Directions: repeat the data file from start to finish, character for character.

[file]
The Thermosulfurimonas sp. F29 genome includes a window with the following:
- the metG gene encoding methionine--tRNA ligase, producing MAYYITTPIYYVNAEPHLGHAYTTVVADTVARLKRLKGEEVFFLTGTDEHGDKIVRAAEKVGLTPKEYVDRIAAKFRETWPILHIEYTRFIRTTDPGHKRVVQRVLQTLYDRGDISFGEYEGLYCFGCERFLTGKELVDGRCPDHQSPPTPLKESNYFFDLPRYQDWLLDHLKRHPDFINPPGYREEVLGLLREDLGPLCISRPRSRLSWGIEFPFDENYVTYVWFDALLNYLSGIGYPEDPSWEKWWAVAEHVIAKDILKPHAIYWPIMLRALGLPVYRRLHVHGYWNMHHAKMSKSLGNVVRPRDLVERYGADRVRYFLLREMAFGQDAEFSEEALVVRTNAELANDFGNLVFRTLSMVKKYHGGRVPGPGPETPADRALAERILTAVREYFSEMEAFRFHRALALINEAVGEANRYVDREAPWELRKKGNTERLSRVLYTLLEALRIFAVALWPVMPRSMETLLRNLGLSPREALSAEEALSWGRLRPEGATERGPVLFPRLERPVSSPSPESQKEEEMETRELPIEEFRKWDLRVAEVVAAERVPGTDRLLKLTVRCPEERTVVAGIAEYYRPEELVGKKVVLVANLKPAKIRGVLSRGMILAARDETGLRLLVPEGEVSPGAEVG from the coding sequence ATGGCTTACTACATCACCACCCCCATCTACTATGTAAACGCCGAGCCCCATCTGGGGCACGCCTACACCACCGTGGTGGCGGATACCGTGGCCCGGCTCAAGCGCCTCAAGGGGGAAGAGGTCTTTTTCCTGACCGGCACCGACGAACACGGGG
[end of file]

The Thermosulfurimonas sp. F29 genome includes a window with the following:
- the metG gene encoding methionine--tRNA ligase, producing MAYYITTPIYYVNAEPHLGHAYTTVVADTVARLKRLKGEEVFFLTGTDEHGDKIVRAAEKVGLTPKEYVDRIAAKFRETWPILHIEYTRFIRTTDPGHKRVVQRVLQTLYDRGDISFGEYEGLYCFGCERFLTGKELVDGRCPDHQSPPTPLKESNYFFDLPRYQDWLLDHLKRHPDFINPPGYREEVLGLLREDLGPLCISRPRSRLSWGIEFPFDENYVTYVWFDALLNYLSGIGYPEDPSWEKWWAVAEHVIAKDILKPHAIYWPIMLRALGLPVYRRLHVHGYWNMHHAKMSKSLGNVVRPRDLVERYGADRVRYFLLREMAFGQDAEFSEEALVVRTNAELANDFGNLVFRTLSMVKKYHGGRVPGPGPETPADRALAERILTAVREYFSEMEAFRFHRALALINEAVGEANRYVDREAPWELRKKGNTERLSRVLYTLLEALRIFAVALWPVMPRSMETLLRNLGLSPREALSAEEALSWGRLRPEGATERGPVLFPRLERPVSSPSPESQKEEEMETRELPIEEFRKWDLRVAEVVAAERVPGTDRLLKLTVRCPEERTVVAGIAEYYRPEELVGKKVVLVANLKPAKIRGVLSRGMILAARDETGLRLLVPEGEVSPGAEVG from the coding sequence ATGGCTTACTACATCACCACCCCCATCTACTATGTAAACGCCGAGCCCCATCTGGGGCACGCCTACACCACCGTGGTGGCGGATACCGTGGCCCGGCTCAAGCGCCTCAAGGGGGAAGAGGTCTTTTTCCTGACCGGCACCGACGAACACGGGG